Communication problem within the workplace
Rumors and the Workplace
In addition to establishing solid official communication practices at all levels of organizational operation from management to individual worker, organizations and businesses must also deal with unofficial transmission of information, the spreading of rumors, and the potential damage which can be exerted by the workplace “grapevine.” No organization or business is immune from the potential damages of the workplace grapevine which can often be regarded, correctly, as “a malignant growth, a poisonous vapor, or an information virus,” (Kimmel 3). Taking the analogy further, it is crucial for any organization or business to both thoroughly understand the dynamics of the workplace grapevine, but also to enact policies and procedures which will blunt the possible negative aspects of workplace rumor while simultaneously heightening the positive capacities of the workplace grapevine. It is crucial because, gone unmanaged, rumor, like a disease: “spreads rapidly, is difficult to control, is invisible yet nearly impossible to ignore, and can have damaging and perhaps even deadly consequences.” (Kimmel 3)
The workplace grapevine, at its barest level can be regarded as “the unofficial, informal system of communication that functions within organizations in addition to official information networks” (Kimmel 203) and this statement does
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If handled correctly, the workplace grapevine can function as an extra layer of official communication — and in fact, in many ways, proves to be a quicker, more reliable, and more intensely motivating form of communication than those forms of communication which come through official channels. So there is a potential to turn the negative consequences of the inevitable workplace grapevine into a usable tool for the betterment of the organization. In fact, an organization really has no choice but to attempt to use the workplace grapevine to its advantage since the grapevine is an inevitable consequence of any organization or workplace. In the best cases, “the grapevine can foster employee motivation and satisfaction” (Kimmel 203) so it is desirable not only the grapevine not be suppressed, “but also encouraged, at least in the sense that the organization’s informal system of communication is allowed to survive. The grapevine provides a fast and efficient means of distributing news” (Kimmel 203) which can be to the benefit of management and the organization as a whole.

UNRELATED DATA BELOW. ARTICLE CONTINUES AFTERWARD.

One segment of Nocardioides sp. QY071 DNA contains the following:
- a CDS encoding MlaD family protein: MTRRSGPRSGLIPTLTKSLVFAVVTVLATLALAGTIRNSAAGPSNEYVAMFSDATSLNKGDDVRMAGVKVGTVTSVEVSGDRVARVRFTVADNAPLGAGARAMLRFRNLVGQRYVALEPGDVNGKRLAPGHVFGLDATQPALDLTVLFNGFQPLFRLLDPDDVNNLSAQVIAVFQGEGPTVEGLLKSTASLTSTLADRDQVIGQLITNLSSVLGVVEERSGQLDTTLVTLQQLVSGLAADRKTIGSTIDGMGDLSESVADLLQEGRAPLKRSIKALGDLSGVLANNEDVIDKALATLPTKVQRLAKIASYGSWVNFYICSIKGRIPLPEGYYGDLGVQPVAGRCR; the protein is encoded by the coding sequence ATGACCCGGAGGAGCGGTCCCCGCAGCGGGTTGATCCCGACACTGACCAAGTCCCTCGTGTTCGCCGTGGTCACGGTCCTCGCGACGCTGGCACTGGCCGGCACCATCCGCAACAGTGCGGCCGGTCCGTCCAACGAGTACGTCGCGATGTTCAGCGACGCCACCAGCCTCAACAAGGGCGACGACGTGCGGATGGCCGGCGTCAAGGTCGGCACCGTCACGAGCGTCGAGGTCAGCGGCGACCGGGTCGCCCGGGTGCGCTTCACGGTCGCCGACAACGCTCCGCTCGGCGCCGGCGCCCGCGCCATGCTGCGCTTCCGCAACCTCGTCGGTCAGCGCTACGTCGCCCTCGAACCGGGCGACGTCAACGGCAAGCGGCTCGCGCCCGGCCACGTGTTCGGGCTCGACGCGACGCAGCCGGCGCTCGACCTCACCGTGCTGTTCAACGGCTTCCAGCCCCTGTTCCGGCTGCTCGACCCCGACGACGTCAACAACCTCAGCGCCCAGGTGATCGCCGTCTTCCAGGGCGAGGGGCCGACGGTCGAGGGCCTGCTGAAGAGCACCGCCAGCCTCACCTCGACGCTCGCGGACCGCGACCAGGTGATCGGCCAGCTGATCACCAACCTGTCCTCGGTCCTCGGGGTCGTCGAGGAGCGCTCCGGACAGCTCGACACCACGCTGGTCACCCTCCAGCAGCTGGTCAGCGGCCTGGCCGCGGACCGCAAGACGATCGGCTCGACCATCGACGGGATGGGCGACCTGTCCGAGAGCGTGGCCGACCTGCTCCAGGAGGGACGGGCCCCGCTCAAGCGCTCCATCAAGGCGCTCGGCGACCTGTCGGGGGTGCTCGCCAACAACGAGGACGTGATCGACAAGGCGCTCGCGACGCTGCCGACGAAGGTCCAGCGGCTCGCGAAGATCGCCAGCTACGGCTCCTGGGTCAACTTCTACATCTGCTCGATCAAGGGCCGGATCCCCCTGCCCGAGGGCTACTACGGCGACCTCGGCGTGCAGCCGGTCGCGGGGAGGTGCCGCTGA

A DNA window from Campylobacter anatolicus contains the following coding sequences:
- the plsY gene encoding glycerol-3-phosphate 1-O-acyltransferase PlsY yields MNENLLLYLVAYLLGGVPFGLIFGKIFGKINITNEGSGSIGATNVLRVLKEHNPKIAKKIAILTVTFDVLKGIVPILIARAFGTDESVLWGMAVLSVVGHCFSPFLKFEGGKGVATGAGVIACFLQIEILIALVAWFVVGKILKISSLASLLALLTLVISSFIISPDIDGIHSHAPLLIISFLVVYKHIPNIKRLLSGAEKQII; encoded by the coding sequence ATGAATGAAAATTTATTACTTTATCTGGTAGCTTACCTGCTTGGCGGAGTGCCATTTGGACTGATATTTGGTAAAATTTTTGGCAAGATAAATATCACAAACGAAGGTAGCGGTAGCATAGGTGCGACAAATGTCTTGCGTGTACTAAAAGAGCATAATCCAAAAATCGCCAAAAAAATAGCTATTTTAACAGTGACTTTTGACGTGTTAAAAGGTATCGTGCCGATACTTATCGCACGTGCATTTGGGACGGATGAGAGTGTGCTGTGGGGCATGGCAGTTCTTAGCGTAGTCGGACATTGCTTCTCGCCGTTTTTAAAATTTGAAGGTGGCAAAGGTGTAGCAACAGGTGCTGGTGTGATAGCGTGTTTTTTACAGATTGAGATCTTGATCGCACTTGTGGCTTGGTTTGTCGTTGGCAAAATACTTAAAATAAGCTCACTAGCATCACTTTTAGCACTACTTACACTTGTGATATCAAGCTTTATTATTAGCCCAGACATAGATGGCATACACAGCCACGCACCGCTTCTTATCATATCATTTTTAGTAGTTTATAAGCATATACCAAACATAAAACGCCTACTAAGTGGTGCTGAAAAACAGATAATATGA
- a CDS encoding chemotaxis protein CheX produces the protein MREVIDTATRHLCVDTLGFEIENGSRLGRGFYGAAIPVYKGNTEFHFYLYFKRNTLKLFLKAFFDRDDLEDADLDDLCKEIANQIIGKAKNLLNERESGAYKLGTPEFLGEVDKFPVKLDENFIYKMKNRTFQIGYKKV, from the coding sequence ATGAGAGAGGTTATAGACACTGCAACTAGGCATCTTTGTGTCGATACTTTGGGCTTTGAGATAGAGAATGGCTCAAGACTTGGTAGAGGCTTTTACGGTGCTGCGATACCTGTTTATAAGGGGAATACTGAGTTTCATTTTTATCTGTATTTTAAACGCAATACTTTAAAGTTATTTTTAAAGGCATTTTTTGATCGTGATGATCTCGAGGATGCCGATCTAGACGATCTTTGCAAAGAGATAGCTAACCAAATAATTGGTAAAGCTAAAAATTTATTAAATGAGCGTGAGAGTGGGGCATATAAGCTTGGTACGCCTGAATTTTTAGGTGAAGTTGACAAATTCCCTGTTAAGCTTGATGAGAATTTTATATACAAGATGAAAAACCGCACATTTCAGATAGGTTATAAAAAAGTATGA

Before describing methods by which the positive attributes of the workplace grapevine may be harnessed by an organization, it is useful to review the potential damages that an unmanaged workplace grapevine can produce. Foremost, the workplace grapevine holds the potential to exist as nothing more than “malicious, harmful rumors that distort information, create resentment, exaggerate the details of a situation, and work against the achievement of management plans and objectives” (Kimmel 204) which almost always leads to administrative attempts to suppress the grapevine which, in turn, simply fosters the growth and perceived authenticity of the workplace grapevine itself.
Nowadays, the workplace grapevine, facilitated by electronic communication, exerts an even more potentially dangerous influence, when unmanaged, because “the development in recent years of electronic transmissions of information by fax and e-mail have greatly facilitated the speed with which the grapevine functions,” (Kimmel 205) and so there has been a corresponding decrease in the amount of time a manager has to blunt the impact or spread of damaging or false information. In other words, if a workplace rumor which is potentially damaging to an organization or business goes unchecked, it is likely to spread throughout the entire organization or business very quickly which increases the challenges of management to undo any of the falsehoods or misrepresentations which the rumor has caused.
So it is crucial that management, rather than attempting to suppress the workplace grapevine, should instead, “obtain a good understanding of how the firm’s grapevine operates, which members of the workforce are especially influential in the network, and the sorts of situations that are likely to stimulate grapevine activity” (Kimmel 206). this is the first step in transforming the workplace grapevine from a potentially hazardous entity to an entity which serves the organization’s interests and well-being. By keeping a thumb on the pulse of the workplace grapevine and understanding the particular dynamics: what does and does not go into the grapevine, who does and does not transmit information to and through it — management can more adequately redress potentially harmful rumors, and also can send their own information into the grapevine.